Most buyers do not have enough cash available to buy a home, so they need to obtain a mortgage to finance the purchase. Since the buyer will probably make their purchase conditional to obtaining a mortgage, the seller has the right to be informed of buyer's financing plans in order to evaluate the strength of the offer to purchase. This is one of the major reasons that financing details are included in the offer.
Financing is an important contingency. When we review the offer to purchase we will discuss the details of the financing condition. If the buyer has mortgage pre-approval the offer is more likely to be accepted. The mortgage approval process may include having an appraisal of the property completed by a professional appraiser and submitted to the lender. The lender will contact the appraiser they want to use. The appraiser will contact us and we will coordinate the appraisal. The mortgage amount the lender will provide is based on the lesser of the accepted purchase price or the appraised value.
As part of the offer, the buyer will need to disclose the size of the down payment, which includes the good faith deposit and the balance owing after the new financing. Once again, this allows you to evaluate the likelihood of the buyer obtaining a mortgage. It is easier to get approved for a mortgage when there is a larger down payment.
Another reason for including financing information in the offer is to protect the buyer. If interest rates suddenly become volatile and rise quickly the buyer may be looking at a mortgage payment much higher than he anticipated. By putting a maximum acceptable interest rate in the offer, the buyer is protecting himself from such an occurrence.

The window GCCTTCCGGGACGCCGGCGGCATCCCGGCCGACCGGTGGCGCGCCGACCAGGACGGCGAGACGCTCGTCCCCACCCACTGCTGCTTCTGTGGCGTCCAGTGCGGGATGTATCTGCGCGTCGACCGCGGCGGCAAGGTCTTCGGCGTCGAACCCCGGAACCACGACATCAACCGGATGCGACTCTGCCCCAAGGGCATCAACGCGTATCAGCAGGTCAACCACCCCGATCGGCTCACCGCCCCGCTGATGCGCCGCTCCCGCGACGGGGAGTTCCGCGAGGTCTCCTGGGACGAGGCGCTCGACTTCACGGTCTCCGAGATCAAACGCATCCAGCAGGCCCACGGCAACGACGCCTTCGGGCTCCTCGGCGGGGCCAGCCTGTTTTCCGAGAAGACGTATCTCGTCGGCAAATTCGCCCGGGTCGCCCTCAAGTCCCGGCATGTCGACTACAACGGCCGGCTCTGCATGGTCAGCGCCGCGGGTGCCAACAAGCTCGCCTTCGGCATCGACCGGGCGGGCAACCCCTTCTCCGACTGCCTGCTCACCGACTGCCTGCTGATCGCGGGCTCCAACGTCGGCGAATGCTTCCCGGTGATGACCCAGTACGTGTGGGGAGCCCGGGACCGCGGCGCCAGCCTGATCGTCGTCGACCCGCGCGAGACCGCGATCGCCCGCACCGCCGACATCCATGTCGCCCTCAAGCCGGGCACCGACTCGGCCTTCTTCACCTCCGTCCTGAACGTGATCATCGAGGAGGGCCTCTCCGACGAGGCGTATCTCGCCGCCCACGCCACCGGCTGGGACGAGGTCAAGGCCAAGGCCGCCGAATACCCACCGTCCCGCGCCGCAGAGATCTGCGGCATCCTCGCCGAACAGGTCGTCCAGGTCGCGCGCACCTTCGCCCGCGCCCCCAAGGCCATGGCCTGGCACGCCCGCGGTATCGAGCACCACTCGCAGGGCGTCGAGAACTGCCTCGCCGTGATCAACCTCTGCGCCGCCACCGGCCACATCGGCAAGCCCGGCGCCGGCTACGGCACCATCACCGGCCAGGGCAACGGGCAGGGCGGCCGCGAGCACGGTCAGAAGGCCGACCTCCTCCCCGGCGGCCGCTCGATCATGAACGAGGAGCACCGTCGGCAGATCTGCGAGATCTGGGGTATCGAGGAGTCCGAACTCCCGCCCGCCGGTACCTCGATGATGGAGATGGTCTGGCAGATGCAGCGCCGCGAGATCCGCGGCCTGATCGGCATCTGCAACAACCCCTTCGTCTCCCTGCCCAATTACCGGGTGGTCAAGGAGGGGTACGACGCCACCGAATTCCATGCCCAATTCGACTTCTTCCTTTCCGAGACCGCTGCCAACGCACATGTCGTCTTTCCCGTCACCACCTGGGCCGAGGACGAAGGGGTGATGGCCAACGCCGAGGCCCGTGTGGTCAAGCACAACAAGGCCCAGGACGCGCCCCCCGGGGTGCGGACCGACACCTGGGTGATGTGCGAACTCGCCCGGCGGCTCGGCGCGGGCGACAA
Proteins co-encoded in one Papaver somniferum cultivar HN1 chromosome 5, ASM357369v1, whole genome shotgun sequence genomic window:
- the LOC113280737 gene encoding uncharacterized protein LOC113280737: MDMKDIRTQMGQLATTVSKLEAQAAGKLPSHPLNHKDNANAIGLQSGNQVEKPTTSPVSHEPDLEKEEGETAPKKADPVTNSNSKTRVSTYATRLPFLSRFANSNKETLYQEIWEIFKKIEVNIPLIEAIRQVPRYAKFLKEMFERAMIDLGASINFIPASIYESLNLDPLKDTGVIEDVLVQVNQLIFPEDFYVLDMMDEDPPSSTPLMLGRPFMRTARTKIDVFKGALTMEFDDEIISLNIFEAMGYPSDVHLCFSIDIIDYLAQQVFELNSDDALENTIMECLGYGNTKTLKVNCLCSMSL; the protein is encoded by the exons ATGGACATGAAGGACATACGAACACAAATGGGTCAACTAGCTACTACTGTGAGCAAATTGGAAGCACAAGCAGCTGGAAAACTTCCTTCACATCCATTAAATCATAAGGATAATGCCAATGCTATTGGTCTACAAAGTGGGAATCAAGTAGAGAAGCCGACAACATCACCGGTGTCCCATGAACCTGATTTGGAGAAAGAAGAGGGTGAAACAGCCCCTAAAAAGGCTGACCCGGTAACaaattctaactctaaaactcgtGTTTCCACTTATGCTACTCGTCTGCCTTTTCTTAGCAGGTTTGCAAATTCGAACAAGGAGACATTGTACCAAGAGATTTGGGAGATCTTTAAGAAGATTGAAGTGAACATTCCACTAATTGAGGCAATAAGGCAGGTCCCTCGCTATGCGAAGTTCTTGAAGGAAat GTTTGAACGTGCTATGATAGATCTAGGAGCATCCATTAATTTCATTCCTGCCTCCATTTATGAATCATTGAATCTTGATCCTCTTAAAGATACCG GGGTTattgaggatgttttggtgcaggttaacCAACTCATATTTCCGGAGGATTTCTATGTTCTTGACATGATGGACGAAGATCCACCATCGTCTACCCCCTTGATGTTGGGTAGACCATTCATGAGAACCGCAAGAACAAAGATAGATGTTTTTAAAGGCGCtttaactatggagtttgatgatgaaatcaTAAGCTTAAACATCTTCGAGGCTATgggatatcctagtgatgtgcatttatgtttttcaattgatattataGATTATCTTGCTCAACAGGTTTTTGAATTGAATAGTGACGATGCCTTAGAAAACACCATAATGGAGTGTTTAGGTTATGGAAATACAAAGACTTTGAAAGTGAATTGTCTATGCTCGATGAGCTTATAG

At the same time, you will probably want to see that the buyer has some flexibility in the financing terms he is willing to accept. If interest rates are currently at four percent and the buyer indicates this is the highest rate he will accept, he would be able to cancel the contract without penalty if interest rates rose past that point. You would suffer because you have lost valuable marketing time and you may have made your own plans based on successfully closing the transaction.
Occasionally a buyer requests to have the seller "take back" a second mortgage to help facilitate the purchase of their home. A seller "take back" is called a second mortgage because it must take a second position on title after the first mortgage. A second mortgage has a higher risk and therefore the buyer should expect to pay a higher interest rate than the holder of the first mortgage. In cases when the seller does not need all the proceeds from their sale in order to purchase their next property, this is an option. The advantage to the buyer is that by combining your down payment and the second mortgage from the seller, he may be able to avoid paying mortgage insurance and save himself some money.
If a seller "take back" is part of the offer, the offer should include the terms the buyer wishes to pay on the second mortgage. Keep in mind that the first mortgage holder needs to know this information so they can underwrite the buyer's mortgage, and the lender may have certain minimum requirements. The minimum payment can be "interest only" with a balloon payment at the end of the term. Longer mortgage terms and payments that also include principle payments and interest are possible.
If the buyer is one of those rare individuals making a cash offer to buy a property, it makes sense that there is some documentation with the offer that shows that the buyer has the funds available. A bank statement would be fine. If the buyer has to liquidate stock or some other asset, the offer should give a timetable on when the buyer will provide proof the asset has been converted to cash.
Other Financing Details in Your Offer
The offer should also contain information on whether the buyer is obtaining a fixed rate or an adjustable rate mortgage. It should also state whether the buyer is obtaining conventional mortgage, or a high ratio mortgage.